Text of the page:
Yet, to the authors’ knowledge, none of the previously published studies dealt with evaluating the performance of MFC-based biosensor fueled with real raw potato chips processing wastewater. The potato processing industry including potato chips manufacturing factories is one of the most worldwide spread food industries, which utilizes large volumes of fresh water in different subsequent operations. It contains high concentrations of total suspended solids (TSS) that must be removed and acidic or alkaline materials that should be subjected to neutralization prior to biological treatment to enhance the removal of high organic matters (carbohydrates) load resulting in high biochemical oxygen demand (BOD) and chemical oxygen demand (COD) [19, 20].

This study aimed to investigate for the first time the effects of actual raw potato chips’ processing wastewater (PCPW) on the anodic biofilm stabilization in a dual-chamber MFC-based biosensor. Unlike previous studies which concerned of single toxicant, the present study takes into consideration the effect of the dual inhibition of two toxicants; pH and TSS on the bioactivity of microorganisms. Also, the Butler–Volmer–Monod model suggested by Stein et al. [10] to convert MFC to a biosensor unit was developed and applied in this study.

This study was carried out after continuous operation for a relatively long-time duration (120 days) at a steady-state conditions regarding the biofilm activity and power generation. Then after, the pH adjustment unit and the suspended solids removal unit which proceeded the MFC system were eliminated to investigate the performance of MFC and the disturbance of the stabilized biofilm in the anode chamber of the MFC system in the absence of these two preliminary treatment units. Hence, the MFC-based biosensor models were developed and applied for the first time to estimate the changes occurred during the treatment of real raw PCPW in the MFC during the absence of pH adjustment and the suspended solid removal units.

Materials and methods

System configuration and operation

A horizontal dual-chamber MFC having an effective volume of 1900 mL for each chamber was designed and set up in this study. The anodic and cathodic chambers were separated by a cation exchange membrane (CEM) type CMI-7000. Graphite plain electrodes were used as the anodic and cathodic electrodes; each had a projected surface area of 128 cm2. Before introducing the biomass in the anodic section of MFC, the mixed bacterial cells were anaerobically enriched and acclimated using peptone-loaded MSM, following the procedure suggested by Huang et al. [21]. The Ag–AgCl reference electrode was introduced in the cathodic electrode upon operating the MFC as biosensor and the working electrode potential was recorded against the Ag–AgCl reference electrode. The anode chamber was continuously fed with actual potato chips’ processing wastewater (PCPW) via a peristaltic pump. The average concentrations of the major constituents in the raw PCPW were 7830, 2580, and 2930 mg/L for COD, TSS, and TDS at pH 5.2–5.8. Phosphate buffer saline consisted of 8.5 g/L NaCl, 1.91 g/L Na2HPO4, and 0.38 g/L KH2PO4 at pH 7.2 ± 0.2 was used as a catholyte and continuously sparged with an air pump at a rate of 10 mL/min. The MFC system preceded by holding-neutralization tank and a sedimentation tank was continuously operated for 4 months as a normal major MFC unit proceeded by the holding-neutralization tank and sedimentation tank as a primary treatment unit (Fig. 1a). Table 1 presents the average concentrations of the constituents in the PCPW after the primary treatment which included neutralization and sedimentation units for pH adjustment and TSS removal, respectively.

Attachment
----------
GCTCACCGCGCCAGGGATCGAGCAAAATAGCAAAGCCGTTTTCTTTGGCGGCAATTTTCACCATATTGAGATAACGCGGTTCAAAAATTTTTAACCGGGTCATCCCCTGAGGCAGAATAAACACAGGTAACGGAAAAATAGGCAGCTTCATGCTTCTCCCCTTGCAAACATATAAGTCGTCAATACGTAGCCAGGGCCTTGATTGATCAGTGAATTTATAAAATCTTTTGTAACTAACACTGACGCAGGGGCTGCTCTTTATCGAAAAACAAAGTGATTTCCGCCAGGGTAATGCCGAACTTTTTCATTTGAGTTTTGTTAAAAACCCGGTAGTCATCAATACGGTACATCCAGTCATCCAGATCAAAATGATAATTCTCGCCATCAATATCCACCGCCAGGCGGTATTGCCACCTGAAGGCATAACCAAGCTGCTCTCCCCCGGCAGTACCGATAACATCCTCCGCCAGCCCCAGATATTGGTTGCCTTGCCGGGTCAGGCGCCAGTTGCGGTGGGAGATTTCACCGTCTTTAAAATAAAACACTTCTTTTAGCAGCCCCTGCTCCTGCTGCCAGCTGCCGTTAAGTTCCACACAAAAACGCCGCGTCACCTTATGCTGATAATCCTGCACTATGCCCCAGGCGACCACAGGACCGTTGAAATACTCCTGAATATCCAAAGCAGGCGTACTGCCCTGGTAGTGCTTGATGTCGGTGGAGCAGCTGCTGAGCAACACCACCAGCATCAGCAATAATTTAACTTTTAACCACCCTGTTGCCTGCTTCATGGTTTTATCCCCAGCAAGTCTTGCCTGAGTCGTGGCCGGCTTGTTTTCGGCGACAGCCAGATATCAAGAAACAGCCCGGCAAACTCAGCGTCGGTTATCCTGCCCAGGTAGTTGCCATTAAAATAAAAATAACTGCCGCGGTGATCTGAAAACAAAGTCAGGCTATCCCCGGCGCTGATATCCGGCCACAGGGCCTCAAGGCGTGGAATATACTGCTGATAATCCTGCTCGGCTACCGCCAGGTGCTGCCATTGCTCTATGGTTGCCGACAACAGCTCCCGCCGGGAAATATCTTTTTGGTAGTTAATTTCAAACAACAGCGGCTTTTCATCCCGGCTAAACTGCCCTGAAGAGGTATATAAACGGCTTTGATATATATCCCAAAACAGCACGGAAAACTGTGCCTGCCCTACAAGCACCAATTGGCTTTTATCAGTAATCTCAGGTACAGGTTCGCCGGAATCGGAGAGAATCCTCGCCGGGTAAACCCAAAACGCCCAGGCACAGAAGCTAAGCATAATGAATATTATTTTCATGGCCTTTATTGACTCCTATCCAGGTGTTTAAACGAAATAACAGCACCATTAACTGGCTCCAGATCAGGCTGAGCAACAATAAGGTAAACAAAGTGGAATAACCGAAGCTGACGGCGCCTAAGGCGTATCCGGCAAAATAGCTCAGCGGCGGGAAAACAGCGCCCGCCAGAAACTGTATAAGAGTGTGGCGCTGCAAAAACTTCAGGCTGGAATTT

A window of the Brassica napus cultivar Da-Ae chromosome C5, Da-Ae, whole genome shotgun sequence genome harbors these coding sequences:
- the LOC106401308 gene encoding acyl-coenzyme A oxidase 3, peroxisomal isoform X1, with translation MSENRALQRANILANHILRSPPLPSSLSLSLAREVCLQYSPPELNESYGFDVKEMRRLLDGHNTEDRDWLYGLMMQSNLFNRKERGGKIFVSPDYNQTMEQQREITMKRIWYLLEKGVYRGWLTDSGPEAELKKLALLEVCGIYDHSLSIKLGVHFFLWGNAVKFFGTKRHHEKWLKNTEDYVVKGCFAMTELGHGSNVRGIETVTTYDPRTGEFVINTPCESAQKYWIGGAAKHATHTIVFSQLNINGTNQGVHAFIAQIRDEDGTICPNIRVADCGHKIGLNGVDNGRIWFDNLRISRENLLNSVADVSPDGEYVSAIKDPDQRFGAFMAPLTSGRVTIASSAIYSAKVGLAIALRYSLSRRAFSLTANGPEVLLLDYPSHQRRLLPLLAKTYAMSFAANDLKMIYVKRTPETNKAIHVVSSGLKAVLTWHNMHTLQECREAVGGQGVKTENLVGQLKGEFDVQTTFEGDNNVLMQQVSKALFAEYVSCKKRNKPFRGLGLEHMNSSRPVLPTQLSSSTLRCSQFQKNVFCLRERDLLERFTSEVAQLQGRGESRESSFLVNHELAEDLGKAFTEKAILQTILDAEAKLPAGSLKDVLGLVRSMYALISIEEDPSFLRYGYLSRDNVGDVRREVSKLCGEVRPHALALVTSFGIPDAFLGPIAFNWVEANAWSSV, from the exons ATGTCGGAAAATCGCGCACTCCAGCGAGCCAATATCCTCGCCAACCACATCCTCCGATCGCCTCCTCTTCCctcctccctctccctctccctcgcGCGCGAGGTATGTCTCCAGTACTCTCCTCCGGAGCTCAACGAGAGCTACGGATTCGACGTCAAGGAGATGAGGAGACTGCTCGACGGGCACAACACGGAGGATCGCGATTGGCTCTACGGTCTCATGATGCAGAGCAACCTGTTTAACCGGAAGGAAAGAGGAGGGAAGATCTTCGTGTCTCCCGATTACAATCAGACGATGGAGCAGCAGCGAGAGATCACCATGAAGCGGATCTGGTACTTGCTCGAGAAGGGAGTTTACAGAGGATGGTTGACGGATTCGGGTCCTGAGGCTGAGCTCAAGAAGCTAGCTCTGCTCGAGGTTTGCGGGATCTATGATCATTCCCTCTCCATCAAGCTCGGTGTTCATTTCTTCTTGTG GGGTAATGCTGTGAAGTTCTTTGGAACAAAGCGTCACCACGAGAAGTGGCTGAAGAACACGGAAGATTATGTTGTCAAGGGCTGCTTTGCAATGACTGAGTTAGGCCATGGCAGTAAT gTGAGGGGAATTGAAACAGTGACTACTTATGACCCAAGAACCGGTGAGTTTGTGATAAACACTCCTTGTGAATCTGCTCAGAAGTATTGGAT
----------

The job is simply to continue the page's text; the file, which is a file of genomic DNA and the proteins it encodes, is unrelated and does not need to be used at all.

Fig. 1

MFC system: a at normal operation with primary treatment (pH adjustment and TSS removal); b MFC as biosensor (without primary treatment)

Table 1

Characterization of PCPW before and after primary treatment



Average concentrations

In the raw PCPW

After primary treatment before entering the MFC

After pH adjustment in the neutralization tank

After TSS removal in the sedimentation tank








7 ± 0.2

7 ± 0.2
















After 120 days of continues operation at a steady-state conditions, the MFC was converted to act as a biosensor. The transformation of MFC to biosensor requested: (1) elimination of the primary treatment units to keep the initial values of pH and TSS concentration without change, and (2) introduce the reference electrode Ag/AgCl in the cathodic section as given in Fig. 1b.

Analytical methods

The MFC system was operated at a fixed external load of 100Ω, and the voltage was continuously measured using a voltage data logger (model: Lascar EL-USB-3, USA). The voltage values were converted to current according to Ohm’s law: I = V/Rext, where I is the current (mA), V is the voltage (mV), and Rext is the external resistance (Ω). Polarization curves were obtained by changing the external resistances within a range from 60,000 to 5 Ω.